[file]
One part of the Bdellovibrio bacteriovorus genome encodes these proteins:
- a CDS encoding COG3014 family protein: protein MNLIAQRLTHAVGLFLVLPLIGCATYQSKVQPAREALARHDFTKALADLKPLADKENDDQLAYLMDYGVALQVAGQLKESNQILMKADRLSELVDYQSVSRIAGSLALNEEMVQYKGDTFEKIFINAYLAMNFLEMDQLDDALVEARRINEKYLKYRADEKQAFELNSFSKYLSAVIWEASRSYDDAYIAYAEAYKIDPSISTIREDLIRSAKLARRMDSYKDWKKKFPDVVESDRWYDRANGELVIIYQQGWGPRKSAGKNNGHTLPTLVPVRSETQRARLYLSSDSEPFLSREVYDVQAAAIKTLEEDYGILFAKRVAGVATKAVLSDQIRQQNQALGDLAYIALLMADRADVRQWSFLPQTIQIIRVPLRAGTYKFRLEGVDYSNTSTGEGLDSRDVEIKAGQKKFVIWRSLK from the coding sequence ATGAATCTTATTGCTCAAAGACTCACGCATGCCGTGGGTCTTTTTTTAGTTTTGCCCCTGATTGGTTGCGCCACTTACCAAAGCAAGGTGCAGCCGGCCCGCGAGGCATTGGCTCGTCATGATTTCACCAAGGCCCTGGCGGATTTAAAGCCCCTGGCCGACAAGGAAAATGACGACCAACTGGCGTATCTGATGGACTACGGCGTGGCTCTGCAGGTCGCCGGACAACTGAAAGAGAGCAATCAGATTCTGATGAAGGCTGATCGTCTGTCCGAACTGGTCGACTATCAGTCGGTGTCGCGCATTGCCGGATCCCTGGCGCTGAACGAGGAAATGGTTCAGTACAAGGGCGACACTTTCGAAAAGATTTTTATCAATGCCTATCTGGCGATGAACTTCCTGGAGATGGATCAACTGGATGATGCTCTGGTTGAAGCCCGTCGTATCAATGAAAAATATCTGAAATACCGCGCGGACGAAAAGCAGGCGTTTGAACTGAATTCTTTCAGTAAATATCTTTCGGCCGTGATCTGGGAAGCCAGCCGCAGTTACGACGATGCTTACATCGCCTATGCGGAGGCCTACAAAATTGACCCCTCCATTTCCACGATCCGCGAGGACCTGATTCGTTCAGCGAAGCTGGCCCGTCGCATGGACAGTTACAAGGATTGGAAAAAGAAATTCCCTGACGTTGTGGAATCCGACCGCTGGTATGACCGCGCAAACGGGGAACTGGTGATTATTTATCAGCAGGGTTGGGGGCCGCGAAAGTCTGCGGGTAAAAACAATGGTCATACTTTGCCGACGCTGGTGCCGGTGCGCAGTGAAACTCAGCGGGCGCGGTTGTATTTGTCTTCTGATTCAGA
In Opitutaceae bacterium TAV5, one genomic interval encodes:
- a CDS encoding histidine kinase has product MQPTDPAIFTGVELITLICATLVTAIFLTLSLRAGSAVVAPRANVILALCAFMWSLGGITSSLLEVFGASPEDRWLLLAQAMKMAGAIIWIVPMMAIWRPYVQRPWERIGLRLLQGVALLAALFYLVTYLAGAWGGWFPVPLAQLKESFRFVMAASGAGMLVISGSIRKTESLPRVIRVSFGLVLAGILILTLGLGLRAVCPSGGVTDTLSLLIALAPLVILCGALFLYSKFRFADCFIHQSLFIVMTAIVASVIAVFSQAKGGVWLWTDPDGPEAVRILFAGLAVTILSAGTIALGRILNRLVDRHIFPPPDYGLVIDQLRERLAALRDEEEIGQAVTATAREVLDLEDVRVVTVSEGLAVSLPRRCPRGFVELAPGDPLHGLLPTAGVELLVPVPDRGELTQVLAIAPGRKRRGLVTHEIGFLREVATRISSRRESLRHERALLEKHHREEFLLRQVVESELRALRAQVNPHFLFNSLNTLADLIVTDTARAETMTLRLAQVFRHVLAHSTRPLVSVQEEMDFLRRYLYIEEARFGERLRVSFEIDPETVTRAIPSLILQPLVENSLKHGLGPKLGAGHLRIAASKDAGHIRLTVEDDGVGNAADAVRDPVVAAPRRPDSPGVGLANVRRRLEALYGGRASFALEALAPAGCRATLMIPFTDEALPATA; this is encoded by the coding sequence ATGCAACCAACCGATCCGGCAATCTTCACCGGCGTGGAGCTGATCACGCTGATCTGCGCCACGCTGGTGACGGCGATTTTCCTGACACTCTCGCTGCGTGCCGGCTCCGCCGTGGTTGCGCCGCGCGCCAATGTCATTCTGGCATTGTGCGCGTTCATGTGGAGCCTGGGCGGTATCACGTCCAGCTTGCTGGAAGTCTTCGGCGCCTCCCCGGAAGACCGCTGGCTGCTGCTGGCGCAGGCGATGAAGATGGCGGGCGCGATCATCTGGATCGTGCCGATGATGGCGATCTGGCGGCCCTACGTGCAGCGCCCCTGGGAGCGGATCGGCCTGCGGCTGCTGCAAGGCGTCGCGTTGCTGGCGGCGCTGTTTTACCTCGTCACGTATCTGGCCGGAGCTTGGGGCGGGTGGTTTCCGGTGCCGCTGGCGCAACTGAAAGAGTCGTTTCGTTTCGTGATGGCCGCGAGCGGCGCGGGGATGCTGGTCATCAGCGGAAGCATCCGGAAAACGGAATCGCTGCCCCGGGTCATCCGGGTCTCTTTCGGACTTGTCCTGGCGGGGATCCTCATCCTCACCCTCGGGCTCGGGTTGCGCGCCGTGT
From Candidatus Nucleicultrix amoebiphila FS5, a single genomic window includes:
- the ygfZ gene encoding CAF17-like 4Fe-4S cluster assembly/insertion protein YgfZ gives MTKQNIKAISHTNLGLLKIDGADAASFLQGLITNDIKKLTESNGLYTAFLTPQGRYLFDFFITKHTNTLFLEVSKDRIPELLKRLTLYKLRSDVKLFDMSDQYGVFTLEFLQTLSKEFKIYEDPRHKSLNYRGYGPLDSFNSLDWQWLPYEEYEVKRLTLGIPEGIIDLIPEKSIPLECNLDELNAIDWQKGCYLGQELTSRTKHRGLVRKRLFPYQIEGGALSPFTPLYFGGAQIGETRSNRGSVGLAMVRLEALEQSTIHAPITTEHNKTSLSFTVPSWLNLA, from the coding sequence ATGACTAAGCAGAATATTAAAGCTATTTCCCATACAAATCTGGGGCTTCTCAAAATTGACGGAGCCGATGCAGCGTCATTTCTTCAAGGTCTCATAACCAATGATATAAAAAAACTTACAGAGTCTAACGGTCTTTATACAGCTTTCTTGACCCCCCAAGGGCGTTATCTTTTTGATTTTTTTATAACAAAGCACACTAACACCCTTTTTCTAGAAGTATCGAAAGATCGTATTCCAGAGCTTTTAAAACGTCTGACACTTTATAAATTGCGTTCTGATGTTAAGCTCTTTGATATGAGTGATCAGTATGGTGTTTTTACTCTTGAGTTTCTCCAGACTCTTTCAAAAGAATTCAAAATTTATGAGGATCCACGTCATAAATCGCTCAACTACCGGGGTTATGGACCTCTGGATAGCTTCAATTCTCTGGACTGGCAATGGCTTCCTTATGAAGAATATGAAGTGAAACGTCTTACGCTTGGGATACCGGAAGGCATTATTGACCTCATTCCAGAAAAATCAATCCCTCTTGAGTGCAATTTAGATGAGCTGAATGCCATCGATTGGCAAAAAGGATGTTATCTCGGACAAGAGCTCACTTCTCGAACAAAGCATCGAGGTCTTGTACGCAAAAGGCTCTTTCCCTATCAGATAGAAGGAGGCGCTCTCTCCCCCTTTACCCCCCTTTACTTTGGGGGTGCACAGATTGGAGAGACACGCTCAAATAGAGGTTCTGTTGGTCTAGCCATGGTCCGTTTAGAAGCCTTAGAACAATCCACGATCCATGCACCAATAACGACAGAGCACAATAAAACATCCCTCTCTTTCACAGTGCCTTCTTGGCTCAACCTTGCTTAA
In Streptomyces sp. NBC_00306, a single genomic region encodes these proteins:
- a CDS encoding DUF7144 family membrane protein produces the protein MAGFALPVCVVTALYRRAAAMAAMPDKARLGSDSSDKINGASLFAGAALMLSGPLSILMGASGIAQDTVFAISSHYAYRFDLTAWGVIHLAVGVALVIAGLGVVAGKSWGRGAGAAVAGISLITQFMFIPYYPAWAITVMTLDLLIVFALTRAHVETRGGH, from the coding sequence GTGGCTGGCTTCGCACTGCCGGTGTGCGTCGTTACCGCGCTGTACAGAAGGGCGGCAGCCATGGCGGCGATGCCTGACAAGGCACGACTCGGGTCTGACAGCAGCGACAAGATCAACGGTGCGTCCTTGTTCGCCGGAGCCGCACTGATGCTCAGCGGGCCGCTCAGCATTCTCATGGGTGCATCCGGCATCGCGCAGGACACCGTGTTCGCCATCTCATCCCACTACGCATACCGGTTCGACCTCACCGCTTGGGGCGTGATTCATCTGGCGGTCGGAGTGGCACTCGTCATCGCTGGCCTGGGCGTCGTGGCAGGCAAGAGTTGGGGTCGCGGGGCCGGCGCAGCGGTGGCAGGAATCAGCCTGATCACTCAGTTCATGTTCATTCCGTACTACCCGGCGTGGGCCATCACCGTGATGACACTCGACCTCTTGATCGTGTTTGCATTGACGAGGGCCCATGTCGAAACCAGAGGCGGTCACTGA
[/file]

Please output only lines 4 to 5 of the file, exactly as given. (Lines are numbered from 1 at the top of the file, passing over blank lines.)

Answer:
- a CDS encoding histidine kinase has product MQPTDPAIFTGVELITLICATLVTAIFLTLSLRAGSAVVAPRANVILALCAFMWSLGGITSSLLEVFGASPEDRWLLLAQAMKMAGAIIWIVPMMAIWRPYVQRPWERIGLRLLQGVALLAALFYLVTYLAGAWGGWFPVPLAQLKESFRFVMAASGAGMLVISGSIRKTESLPRVIRVSFGLVLAGILILTLGLGLRAVCPSGGVTDTLSLLIALAPLVILCGALFLYSKFRFADCFIHQSLFIVMTAIVASVIAVFSQAKGGVWLWTDPDGPEAVRILFAGLAVTILSAGTIALGRILNRLVDRHIFPPPDYGLVIDQLRERLAALRDEEEIGQAVTATAREVLDLEDVRVVTVSEGLAVSLPRRCPRGFVELAPGDPLHGLLPTAGVELLVPVPDRGELTQVLAIAPGRKRRGLVTHEIGFLREVATRISSRRESLRHERALLEKHHREEFLLRQVVESELRALRAQVNPHFLFNSLNTLADLIVTDTARAETMTLRLAQVFRHVLAHSTRPLVSVQEEMDFLRRYLYIEEARFGERLRVSFEIDPETVTRAIPSLILQPLVENSLKHGLGPKLGAGHLRIAASKDAGHIRLTVEDDGVGNAADAVRDPVVAAPRRPDSPGVGLANVRRRLEALYGGRASFALEALAPAGCRATLMIPFTDEALPATA; this is encoded by the coding sequence ATGCAACCAACCGATCCGGCAATCTTCACCGGCGTGGAGCTGATCACGCTGATCTGCGCCACGCTGGTGACGGCGATTTTCCTGACACTCTCGCTGCGTGCCGGCTCCGCCGTGGTTGCGCCGCGCGCCAATGTCATTCTGGCATTGTGCGCGTTCATGTGGAGCCTGGGCGGTATCACGTCCAGCTTGCTGGAAGTCTTCGGCGCCTCCCCGGAAGACCGCTGGCTGCTGCTGGCGCAGGCGATGAAGATGGCGGGCGCGATCATCTGGATCGTGCCGATGATGGCGATCTGGCGGCCCTACGTGCAGCGCCCCTGGGAGCGGATCGGCCTGCGGCTGCTGCAAGGCGTCGCGTTGCTGGCGGCGCTGTTTTACCTCGTCACGTATCTGGCCGGAGCTTGGGGCGGGTGGTTTCCGGTGCCGCTGGCGCAACTGAAAGAGTCGTTTCGTTTCGTGATGGCCGCGAGCGGCGCGGGGATGCTGGTCATCAGCGGAAGCATCCGGAAAACGGAATCGCTGCCCCGGGTCATCCGGGTCTCTTTCGGACTTGTCCTGGCGGGGATCCTCATCCTCACCCTCGGGCTCGGGTTGCGCGCCGTGT
From Candidatus Nucleicultrix amoebiphila FS5, a single genomic window includes: